Monday, April 18, 2016

Top Ten (Or So): Arthurian Retellings

With specific bias towards Sir Gawain, because he's my favourite knight by far. There are so many things about him...
--his rather large family of brothers and parents and their often complicated and damaged relationship with each other,
--the fact that they basically live on top of the world (Orkney FTW!*),
--the fact that he is not Sir Lancelot, and not only does he not commit adultery, his most famous stories are about how he treats marriage vows as sacred,
--the fact that Arthur is his uncle, even though they are of similar age, which makes for a cool dynamic (and basically makes him a prince),
--his common portrayal of having a bit of faery blood, and thus being just that bit more strange than everyone else,
--his association with light and the sun, gaining and losing strength as it does (I can relate to this myself sometimes, with my constant craving for sunlight),
--and last but not least, his usually-red hair--though even the non-red haired version of him still seems to have gorgeous hair (see Merlin below).

In fact, I like him so much that I'm going to divide this list into two lists, one with all the books/movies/TV that made me love Gawain, and one for all the rest.

(Taken from LilyBotanica on DevientArt.)

Arthurian Retellings Where Sir Gawain Is Awesome:

--The King Arthur Trilogy (consisting of The Sword and the CircleThe Light Beyond the Forest, and Road to Camlann) by Rosemary Sutcliff. This is a bit more of a straightforward retelling of the legends than most on this list. A good one to start off with, for that reason. And because Sutcliff is possibly the best historical fiction author I've read. Plus Sir Gawain is great in this one. All red-haired and passionate and Orkney and fey.

--The Squire's Tale and its sequel, The Squire, His Knight, and His Lady by Gerald Morris. A hilarious children's series with action, romance, and adventure--and best of all, it's centered on a funny and heroic Sir Gawain. In fact, I believe this book may have been the start of my love for Gawain. (There's a bit of annoying anti-Catholicism, but it wasn't even bad enough to throw me off at the younger age that I read it.)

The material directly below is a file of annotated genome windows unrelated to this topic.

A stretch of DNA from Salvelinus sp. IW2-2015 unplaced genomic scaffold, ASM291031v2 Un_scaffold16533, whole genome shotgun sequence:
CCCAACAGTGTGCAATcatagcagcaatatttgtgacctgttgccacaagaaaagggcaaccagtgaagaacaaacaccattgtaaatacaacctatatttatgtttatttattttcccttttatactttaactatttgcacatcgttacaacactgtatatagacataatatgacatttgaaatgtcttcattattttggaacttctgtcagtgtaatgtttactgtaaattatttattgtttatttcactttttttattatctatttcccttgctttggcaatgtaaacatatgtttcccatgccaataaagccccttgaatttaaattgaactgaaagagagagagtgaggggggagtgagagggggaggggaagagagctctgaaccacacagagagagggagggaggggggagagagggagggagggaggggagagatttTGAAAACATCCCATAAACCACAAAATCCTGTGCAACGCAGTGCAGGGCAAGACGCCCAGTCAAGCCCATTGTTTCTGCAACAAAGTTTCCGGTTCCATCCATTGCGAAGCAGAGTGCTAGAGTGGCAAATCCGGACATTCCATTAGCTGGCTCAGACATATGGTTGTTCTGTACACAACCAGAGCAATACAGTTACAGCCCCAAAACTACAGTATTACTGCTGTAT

--Hawk of May by Gillian Bradshaw. An inspiring and personal look at my favourite knight (called Gwalchmai here). Unlike the other attempt to bring Arthurian legends into a historically accurate era (see the King Arthur movie below), this one actually does seem accurate (though I am no historian, so don't take my word for it). Has everything I like best about historical fiction, plus some beautiful parts that appealed to my Faith. Made me want to read everything she's written.

--The TV show Merlin. Ok, so I haven't actually seen a lot of this show, so it's kind of cheating to put it on this list. But what I have seen was great fun, filled with humour and adventure. Gawain was quite different than his normal portrayals here, being one of the least noble of the knights instead of the most. But although I wish they could have delved into his character a bit more, and got to all the interesting bits (should have incorporated the Loathly Lady legend somehow), he was one of the more charming and amusing characters on a charming and amusing show.

--Sir Gawain and the Green Knight, the Middle English poem from the 14th century, translated by J. R. R. Tolkien. I'm not always fan of poetry, and not always fan of reading old literature for fun (in a study environment is different--I love that). But this was highly enjoyable. Maybe because I like Gawain so much, or Tolkien's style, or maybe because I like poetry and old literature more than I thought and I should give it the benefit of the doubt more.